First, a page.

A study has found that secondhand smoke increases risk for stroke by about 30 percent in non smokers. The researchers in the study used data from the Reasons for Geographic and Racial Differences in Stroke study, which was a population-based longitudinal study that investigated mortality endpoints as well as cardiovascular disease events in white and African American adults above the age of 45 years in the United States.
The researchers had found in the analysis that despite adjustment for other stroke factors such as diabetes, hypertension and heart diseases, there was a 30 percent stroke risk increase in those who did not smoke.
The current study had analysed 22, 000 participants. 23 percent of these participants reported exposure to secondhand smoke in the past year. 428 reported strokes between April 2003 and March 2012.
When a further analysis was done of the type of stroke, most strokes were found to be caused as a result of blockage of blood flow to the brain. Lead author of the study Angela M Malek of the Department of Public Health Sciences, Medical University of South Carolina, Chaleston, “Our findings suggest the possibility for adverse health outcomes such as stroke among nonsmokers exposed to SHS and add to the body of evidence supporting stricter smoking regulations”.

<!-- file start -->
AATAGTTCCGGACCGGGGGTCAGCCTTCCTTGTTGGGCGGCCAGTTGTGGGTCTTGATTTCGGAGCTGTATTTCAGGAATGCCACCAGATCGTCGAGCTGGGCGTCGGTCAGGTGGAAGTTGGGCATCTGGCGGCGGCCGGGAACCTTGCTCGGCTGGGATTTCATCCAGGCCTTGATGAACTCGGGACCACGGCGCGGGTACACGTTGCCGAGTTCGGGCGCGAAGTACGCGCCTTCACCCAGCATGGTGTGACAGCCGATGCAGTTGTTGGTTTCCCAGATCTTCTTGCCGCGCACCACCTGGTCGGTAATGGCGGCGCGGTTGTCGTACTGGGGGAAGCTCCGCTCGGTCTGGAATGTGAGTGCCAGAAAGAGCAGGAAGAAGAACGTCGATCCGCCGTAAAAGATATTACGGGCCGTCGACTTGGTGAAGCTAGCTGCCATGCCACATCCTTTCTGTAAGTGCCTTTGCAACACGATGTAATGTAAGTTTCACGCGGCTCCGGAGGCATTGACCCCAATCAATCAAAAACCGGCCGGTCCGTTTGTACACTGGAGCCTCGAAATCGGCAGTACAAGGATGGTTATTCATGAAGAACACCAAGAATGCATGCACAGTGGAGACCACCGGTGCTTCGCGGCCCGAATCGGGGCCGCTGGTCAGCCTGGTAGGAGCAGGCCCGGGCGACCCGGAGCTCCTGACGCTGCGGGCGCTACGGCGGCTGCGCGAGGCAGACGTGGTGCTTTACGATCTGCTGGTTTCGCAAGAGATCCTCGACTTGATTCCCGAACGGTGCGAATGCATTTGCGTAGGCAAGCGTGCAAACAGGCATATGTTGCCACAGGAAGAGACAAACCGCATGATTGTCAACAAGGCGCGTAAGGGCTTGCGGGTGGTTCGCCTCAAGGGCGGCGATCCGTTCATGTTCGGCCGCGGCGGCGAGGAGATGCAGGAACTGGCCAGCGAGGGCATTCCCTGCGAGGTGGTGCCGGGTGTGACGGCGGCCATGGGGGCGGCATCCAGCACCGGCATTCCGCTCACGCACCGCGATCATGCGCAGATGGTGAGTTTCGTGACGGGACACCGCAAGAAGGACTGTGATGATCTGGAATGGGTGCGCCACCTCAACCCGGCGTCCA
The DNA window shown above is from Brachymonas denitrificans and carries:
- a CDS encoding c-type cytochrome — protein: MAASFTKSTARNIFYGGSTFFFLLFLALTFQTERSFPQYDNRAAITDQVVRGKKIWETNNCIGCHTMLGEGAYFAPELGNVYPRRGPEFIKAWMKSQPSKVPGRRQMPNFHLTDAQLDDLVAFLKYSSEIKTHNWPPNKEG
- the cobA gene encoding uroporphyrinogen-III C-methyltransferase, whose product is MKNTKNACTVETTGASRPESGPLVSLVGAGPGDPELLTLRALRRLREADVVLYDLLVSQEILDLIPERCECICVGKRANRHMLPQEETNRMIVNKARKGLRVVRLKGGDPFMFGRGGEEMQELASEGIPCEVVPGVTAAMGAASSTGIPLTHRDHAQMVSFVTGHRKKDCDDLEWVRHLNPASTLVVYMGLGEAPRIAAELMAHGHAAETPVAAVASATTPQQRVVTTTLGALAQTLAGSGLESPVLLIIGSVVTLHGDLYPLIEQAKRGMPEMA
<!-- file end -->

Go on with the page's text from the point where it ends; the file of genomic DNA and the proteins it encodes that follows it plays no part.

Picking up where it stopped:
Malek added that researches in the future will have to investigate what role cardiovascular disease risk factors play in the association as well as exploration of potential exposure to more environmental variable, such as ambient air pollutants in relation to stroke.
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Secondhand smoke (SHS) is nothing else but the combination of smoke that comes from a cigarette and the smoke breathed out by a smoker.read more